At the first sign of mastitis, it is important to relieve any engorgement with frequent feeds/expressing with massage and breast compression for thorough breast drainage. Cold therapy can reduce inflammation between feeds, and suitable anti-inflammatory medication will help both pain and inflammation. See Mastitis Symptoms and Treatment for further information.
Dispelling mastitis myths
Can you continue to breastfeed from a breast with mastitis?
Yes! You can continue to breastfeed. It is important to keep the breast drained of milk. Most mastitis isn’t infective but even if you have a breast infection, there isn’t any evidence to suggest it isn’t safe to carry on breastfeeding (Mohrbacher, N. Breastfeeding Answers Made Simple, 2010; Academy of Breastfeeding Medicine, 2014).
If you have mastitis will you need antibiotics?
No, you will not necessarily need antibiotics especially if symptoms are mild and are improving with mastitis treatment. However, if you aren’t starting to feel better after 12-24 hours or if symptoms are severe, then you should see your physician to discuss antibiotic treatment (Academy of Breastfeeding Medicine, 2014).
Can tightening your bra help mastitis?
No. A supportive bra may help comfort levels, but tightening a bra and not pumping to comfort will likely make the engorgement worse, with a high risk of mastitis (if that isn’t already the problem) and a risk of reduced milk supply. Wearing a tight bra or other tight clothing is a common cause of mastitis because it restricts the milk flow.
Will expressing through mastitis make the problem worse?
No. It is important to keep the breast drained during a bout of mastitis. At other times, over-pumping could over-stimulate the breast to make more milk than is needed, which could cause engorgement and mastitis. During a mastitis episode it is important to breastfeed often or pump to comfort if your baby can’t keep up with the milk removal.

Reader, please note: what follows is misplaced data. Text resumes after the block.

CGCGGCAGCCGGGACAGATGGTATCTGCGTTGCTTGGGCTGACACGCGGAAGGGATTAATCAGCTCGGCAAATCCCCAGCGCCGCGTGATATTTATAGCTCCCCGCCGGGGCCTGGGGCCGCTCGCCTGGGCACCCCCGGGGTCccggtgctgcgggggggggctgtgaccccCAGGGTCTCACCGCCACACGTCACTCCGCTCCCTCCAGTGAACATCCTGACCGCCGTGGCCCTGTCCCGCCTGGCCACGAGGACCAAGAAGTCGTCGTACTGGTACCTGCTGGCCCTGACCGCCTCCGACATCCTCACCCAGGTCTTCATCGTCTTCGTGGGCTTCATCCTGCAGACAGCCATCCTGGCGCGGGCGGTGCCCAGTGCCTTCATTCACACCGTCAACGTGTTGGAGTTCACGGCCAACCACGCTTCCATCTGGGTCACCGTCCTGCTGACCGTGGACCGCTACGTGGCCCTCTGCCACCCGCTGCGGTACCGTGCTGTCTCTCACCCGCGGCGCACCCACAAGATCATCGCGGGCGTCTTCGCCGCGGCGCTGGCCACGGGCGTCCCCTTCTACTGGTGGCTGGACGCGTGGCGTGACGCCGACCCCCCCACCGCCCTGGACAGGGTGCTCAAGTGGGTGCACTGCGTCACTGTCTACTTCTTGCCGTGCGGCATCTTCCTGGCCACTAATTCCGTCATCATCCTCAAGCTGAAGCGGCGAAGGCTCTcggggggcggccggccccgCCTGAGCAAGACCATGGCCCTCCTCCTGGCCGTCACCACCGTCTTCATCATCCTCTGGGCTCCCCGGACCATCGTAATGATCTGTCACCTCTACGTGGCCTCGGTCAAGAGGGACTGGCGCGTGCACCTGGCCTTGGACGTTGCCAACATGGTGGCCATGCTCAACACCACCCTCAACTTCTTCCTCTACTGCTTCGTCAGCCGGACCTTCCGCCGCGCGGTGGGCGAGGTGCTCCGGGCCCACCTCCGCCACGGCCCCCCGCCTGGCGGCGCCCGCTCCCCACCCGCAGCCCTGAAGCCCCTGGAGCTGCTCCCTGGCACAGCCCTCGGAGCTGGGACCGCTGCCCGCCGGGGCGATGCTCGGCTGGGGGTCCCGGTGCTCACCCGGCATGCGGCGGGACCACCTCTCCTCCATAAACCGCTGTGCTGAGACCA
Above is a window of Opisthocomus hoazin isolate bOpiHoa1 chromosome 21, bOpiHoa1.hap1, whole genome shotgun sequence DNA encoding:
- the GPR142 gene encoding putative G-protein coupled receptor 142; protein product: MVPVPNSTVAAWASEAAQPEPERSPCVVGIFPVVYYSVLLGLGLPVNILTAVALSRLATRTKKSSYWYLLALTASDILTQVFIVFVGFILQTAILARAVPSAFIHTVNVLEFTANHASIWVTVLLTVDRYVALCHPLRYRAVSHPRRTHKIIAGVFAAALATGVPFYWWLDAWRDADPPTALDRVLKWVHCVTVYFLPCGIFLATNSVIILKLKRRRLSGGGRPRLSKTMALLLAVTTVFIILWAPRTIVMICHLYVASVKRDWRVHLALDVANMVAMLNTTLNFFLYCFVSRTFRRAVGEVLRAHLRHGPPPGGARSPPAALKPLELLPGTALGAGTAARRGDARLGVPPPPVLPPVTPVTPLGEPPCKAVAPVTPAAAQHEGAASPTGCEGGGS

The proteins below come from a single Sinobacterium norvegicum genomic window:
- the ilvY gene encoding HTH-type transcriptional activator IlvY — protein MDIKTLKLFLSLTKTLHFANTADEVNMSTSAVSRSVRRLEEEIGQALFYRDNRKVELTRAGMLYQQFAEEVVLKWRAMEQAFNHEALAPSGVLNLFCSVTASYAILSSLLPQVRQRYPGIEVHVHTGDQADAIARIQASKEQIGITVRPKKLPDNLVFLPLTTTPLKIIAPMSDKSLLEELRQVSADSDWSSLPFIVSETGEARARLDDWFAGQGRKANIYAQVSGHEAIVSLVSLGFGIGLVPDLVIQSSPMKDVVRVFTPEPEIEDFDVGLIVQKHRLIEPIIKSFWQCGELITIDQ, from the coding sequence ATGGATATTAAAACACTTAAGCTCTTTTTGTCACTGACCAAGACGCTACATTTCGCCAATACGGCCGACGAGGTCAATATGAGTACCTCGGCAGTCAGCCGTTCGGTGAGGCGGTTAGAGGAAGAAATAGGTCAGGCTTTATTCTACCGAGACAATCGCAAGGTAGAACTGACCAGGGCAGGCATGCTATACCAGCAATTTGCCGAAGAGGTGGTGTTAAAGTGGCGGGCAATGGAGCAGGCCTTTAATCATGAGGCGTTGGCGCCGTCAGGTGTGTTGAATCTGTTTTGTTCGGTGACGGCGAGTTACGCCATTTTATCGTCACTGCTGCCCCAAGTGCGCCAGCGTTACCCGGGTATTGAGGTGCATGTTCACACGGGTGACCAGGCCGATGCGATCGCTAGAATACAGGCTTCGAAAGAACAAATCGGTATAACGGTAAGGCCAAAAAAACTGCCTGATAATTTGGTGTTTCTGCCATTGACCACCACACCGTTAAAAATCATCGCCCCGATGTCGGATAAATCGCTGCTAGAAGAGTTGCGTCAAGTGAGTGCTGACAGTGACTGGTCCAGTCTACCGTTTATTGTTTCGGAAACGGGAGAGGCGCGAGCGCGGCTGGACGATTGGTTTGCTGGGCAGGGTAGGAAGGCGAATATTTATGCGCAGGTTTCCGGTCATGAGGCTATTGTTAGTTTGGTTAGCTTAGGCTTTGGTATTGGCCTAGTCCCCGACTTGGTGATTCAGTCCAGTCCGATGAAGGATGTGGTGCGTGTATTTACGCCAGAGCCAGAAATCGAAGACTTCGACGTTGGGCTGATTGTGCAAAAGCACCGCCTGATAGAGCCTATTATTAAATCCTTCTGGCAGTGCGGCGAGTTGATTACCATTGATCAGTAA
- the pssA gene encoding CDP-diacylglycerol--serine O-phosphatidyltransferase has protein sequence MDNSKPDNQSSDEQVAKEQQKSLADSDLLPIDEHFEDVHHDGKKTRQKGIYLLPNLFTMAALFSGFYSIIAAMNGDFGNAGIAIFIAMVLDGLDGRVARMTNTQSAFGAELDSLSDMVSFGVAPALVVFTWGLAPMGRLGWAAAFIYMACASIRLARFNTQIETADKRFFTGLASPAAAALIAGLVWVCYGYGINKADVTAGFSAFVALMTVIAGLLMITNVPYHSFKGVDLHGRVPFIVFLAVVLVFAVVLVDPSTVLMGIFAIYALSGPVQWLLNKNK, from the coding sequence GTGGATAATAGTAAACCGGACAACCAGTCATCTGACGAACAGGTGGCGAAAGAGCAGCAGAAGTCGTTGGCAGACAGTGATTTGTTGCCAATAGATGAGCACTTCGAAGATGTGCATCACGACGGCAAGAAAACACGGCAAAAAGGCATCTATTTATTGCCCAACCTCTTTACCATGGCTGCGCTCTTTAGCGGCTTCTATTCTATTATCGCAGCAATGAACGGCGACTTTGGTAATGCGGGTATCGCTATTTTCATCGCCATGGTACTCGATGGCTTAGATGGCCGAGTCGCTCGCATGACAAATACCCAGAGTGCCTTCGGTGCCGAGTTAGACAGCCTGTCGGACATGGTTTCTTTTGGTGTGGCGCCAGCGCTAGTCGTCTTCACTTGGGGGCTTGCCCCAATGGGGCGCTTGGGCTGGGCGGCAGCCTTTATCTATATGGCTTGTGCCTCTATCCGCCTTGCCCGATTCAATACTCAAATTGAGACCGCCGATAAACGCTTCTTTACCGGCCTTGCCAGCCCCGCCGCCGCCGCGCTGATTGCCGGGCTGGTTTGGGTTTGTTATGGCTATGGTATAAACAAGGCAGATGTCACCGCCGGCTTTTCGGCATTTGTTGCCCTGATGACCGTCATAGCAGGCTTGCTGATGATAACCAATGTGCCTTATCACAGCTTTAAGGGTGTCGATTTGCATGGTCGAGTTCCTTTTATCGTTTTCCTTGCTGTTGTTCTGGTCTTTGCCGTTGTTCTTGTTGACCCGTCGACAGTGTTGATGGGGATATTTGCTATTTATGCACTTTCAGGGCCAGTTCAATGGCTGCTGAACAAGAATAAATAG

A rare complication of neglected mastitis is the formation of a breast abscess. An abscess is the body’s way of protecting itself from infection by sealing off the area. The center of the abscess contains waste material or pus that is involved in trying to deal with the infection. This is most commonly due to Staphylococcus aureus (a bacteria). Once this pocket of infective pus is walled off deep in the breast however, there is nowhere for it to drain to the outside to allow healing. Different treatment options depend on the size of the abscess, and may include a course of antibiotics alongside either needle aspiration, catheter drainage, or surgical incision and drainage. For further information on treatment options and symptoms of a breast abscess see Do I Have a Breast Abscess?
A sore lump in the armpit
A lump in the armpit is quite possible when you are engorged because breast tissue extends into this area, which is called the tail of spence. Using the ideas in Engorged Breasts will help this engorgement to subside. Sometimes breast tissue in the armpit or other parts of the body along the “mammary ridge” can become engorged initially after birth, with no outlet for the milk. By using cold compresses these areas will ‘get the message’ to stop milk production.
An unexpected lump in the breast that seems to come and go according to how full the breast is could be a galactocele. This is a milk-filled cyst and can be diagnosed by ultrasound or by taking a little sample of material from the center of the cyst. The contents will be thicker than milk and more like butter. This type of cyst is not usually painful and will resolve after breastfeeding ends. Draining the cyst is possible but it often just fills up again.
If you have concerns about any mysterious lumps that don’t resolve quickly, check them out with your health practitioner. Although very rare in a breastfeeding mother, it is important to rule out any possibility of breast cancer, and most diagnostic tests are compatible with breastfeeding. See Breast Lumps for more information.
Support is key
If you are struggling with breastfeeding, getting good help and support is the key to overcoming any of the difficulties listed above. There are nearly always breastfeeding solutions to breastfeeding problems. Contact your LLL Leader or IBCLC as soon as possible in the event of any problems and they will help you to get breastfeeding back on track.
Philippa Pearson-Glaze has been an LLL Leader since 2002 and an International Board Certified Lactation Consultant since 2011. She lives in the West Midlands, United Kingdom, with her husband and four nearly grown children ages 12 to 21. She is Managing Editor for LLLI publication Leader Today and currently serves on the Professional Liaison panel for La Leche League Great Britain. Philippa also regularly writes for her informational website Breastfeeding Support.